Metro Weekly

Laverne Cox Rocks

From bullied in Alabama, transgender activist and actress becomes scene-stealing star in Netflix's ''Orange Is the New Black''

Laverne Cox

Laverne Cox

(Photo by Eric Leibowitz for Netflix)

MW: How does playing Sophia compare to other work you’ve done?

COX: What really moves me about playing Sophia, and the show, is that people are really connecting with Sophia’s character in such a human way. I was talking to one actress on the show – I won’t say who – who was saying that her mother is really conservative and she’s been trying to get her mother to be less narrow-minded, if you will, about LGBT issues, particularly trans issues. And she saw my character in Episode 3, she cried and said, ”Oh, I get it now. Okay.” All these misconceptions she had about trans people just melted away, because she connected with this character in a human way. The actress, she teared-up when she told me this story, just shocked by her mother’s shift.

I’ve seen thinking about transgender people shifting because of this show. It reminds me how powerful the medium of television is, how powerful it is when we really can connect with someone as a human being. When minds change, then it’s like, ”Well, maybe they should have rights. Maybe we shouldn’t discriminate against them. Maybe they should have access to health care. Maybe you can hire them.”

MW: Not to knock Boys Don’t Cry or Transamerica, but I think it’s very important to have a transgender character portrayed by a transgender actor.

COX: It is. As actors, we want to play everything. And I love Felicity Huffman as an actor, and I love Hilary Swank as an actor – and Kerry Washington, who played a trans woman in Life Is Hot in Cracktown.

But it’s different when an actual transgender person is playing it, on so many different levels. In terms of visibility. In terms of relatability. Trans people can imagine that they can have those opportunities, too. Can have their dreams of being on television. So many young trans people dream of being an actor and don’t think it’s possible because they’re trans. There was a point where I almost gave up. Luckily, I didn’t.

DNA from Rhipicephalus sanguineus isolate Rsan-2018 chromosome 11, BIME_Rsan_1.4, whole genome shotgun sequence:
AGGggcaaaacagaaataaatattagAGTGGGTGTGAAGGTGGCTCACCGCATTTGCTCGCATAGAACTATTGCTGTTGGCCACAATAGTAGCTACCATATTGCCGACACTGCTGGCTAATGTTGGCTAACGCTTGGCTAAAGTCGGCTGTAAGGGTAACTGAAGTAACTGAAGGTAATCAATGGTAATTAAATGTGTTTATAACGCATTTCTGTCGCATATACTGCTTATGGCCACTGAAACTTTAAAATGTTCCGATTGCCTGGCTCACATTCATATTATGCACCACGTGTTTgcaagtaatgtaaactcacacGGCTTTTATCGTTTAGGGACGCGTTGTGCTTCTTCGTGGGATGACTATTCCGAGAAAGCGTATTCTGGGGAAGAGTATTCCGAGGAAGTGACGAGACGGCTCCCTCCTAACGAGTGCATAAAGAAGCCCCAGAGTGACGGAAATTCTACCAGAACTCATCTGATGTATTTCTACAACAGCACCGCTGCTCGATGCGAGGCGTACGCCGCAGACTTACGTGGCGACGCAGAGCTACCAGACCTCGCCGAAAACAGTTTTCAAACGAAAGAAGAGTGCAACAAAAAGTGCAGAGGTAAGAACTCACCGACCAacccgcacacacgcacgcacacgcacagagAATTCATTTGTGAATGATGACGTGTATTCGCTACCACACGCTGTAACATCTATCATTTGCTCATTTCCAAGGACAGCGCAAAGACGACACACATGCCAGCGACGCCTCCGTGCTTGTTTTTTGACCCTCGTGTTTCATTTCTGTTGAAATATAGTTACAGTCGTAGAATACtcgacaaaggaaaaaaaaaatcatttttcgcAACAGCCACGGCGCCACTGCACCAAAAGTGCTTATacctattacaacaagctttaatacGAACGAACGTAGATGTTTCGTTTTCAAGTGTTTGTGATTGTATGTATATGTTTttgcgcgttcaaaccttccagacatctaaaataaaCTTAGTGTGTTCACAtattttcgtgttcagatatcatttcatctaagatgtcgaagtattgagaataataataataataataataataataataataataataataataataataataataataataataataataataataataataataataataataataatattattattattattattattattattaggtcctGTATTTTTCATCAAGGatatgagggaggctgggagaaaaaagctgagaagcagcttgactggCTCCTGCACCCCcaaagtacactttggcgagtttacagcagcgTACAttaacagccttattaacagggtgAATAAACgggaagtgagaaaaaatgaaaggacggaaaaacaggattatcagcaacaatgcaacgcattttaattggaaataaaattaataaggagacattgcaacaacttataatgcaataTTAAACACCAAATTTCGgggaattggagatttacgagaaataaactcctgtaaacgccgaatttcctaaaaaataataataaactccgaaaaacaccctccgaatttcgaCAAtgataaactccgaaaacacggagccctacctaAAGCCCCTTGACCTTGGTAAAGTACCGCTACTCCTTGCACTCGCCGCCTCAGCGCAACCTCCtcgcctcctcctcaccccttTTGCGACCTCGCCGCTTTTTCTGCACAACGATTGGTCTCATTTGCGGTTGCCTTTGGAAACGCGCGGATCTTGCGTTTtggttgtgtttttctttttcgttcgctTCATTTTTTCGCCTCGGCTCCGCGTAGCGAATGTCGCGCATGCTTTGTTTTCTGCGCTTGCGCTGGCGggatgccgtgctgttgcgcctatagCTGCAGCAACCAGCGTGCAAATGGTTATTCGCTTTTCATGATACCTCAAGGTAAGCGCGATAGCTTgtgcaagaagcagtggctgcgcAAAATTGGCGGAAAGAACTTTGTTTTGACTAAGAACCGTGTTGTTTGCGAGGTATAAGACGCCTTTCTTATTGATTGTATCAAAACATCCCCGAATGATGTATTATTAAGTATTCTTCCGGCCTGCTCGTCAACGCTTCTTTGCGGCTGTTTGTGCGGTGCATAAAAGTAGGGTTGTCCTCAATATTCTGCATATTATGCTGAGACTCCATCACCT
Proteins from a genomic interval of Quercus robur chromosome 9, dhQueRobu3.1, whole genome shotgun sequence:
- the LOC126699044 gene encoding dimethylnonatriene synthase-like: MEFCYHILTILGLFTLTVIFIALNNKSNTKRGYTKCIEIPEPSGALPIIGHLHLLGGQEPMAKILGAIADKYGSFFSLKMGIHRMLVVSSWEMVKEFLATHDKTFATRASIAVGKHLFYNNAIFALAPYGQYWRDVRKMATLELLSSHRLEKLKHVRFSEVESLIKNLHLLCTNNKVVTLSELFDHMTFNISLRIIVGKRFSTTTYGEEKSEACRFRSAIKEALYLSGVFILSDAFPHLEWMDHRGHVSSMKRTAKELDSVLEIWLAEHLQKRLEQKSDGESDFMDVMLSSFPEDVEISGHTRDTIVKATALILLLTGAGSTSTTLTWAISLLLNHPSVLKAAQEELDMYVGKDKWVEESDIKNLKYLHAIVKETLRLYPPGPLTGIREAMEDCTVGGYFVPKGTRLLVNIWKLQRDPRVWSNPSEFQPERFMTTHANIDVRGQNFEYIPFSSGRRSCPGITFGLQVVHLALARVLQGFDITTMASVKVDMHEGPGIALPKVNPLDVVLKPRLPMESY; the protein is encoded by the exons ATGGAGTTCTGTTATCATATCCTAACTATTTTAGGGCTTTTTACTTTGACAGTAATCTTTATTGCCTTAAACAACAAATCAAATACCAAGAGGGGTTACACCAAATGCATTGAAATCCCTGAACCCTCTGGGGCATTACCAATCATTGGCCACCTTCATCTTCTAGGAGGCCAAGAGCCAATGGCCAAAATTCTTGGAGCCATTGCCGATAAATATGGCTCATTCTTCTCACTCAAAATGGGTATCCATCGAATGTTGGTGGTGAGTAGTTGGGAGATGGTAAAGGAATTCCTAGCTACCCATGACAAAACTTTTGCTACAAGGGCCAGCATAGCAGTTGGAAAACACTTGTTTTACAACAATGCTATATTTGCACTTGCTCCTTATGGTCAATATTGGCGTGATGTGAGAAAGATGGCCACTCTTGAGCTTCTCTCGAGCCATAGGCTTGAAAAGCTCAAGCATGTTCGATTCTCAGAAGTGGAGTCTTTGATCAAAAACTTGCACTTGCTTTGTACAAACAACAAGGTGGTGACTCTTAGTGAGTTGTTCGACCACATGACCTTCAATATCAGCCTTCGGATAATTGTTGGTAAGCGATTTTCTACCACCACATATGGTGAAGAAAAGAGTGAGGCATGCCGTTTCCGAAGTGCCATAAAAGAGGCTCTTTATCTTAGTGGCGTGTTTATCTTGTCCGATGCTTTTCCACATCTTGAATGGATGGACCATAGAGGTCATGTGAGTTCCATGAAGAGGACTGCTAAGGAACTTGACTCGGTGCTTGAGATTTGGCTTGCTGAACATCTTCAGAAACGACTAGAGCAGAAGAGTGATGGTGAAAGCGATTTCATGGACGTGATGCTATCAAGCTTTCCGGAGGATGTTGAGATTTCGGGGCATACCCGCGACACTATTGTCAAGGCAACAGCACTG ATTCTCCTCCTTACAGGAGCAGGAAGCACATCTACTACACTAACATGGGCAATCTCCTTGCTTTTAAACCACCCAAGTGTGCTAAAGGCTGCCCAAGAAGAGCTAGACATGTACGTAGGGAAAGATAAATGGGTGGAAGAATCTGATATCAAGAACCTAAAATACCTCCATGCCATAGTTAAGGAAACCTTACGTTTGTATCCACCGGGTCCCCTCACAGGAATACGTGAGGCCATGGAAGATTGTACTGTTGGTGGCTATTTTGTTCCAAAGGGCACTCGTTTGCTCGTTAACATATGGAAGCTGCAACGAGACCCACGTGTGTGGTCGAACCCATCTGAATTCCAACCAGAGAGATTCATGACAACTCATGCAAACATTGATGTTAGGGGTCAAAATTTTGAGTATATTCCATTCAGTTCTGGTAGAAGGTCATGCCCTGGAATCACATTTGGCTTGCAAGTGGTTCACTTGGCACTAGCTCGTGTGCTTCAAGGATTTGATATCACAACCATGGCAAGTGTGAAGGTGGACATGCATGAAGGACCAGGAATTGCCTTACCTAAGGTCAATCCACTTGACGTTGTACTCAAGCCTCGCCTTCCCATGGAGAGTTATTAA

MW: Do you fear being typecast?

COX: Almost everyone is typecast in this industry. I don’t think about that, I really don’t. Maybe I’m being delusional or overly optimistic, but I believe that it’s my job as an actor that I can be a lot of different things.

In this day and age of YouTube, Internet and producing your own work, there are options. I’m thinking positively and manifesting what I want.

MW: Being positive, having that strong church background, is there a particular faith or spirituality you follow today?

COX: At this point, I still believe in God, but I don’t believe in organized religion. I’m grateful for the sort of moral foundation I got in the church I grew up in. As an adult, with all that I’ve learned, I don’t subscribe to an organized religion at this point in my life.

I do believe in spirituality. I do believe in God. I do my own versions of meditation. For me, it’s very important to connect on a daily basis – hopefully, several times a day – with a power that’s greater than myself. This whole journey that I’m on is so much bigger than me. You think there has to be a God if a black transsexual can have the kind of professional moment I’m having now. It’s only possible in America, and only possible, I think, because of a higher power.

MW: What about Sophia do you admire – or not?

COX: Sophia is quite resilient. She is the kind of person who makes the most of her situation. She’s incarcerated and she’s making that work. She’s figured out a way – at least so far, as far as I know – to stay safe in prison. She’s very conflicted about her family, feeling like she’s abandoned her family – I connect with that. Sophia has guilt and remorse about having left her family, but she’s done it for a reason. She understands why she had to do it.

I can’t say, as the actor playing Sophia, I have any problem with Sophia. I have sympathy, love and compassion for her. Even when she’s doing criminal activity, you know she’s doing it in a system that isn’t always right and fair. She’s in prison because she didn’t have access to adequate health care to transition. I’m not mad at her for that. [Laughs.]

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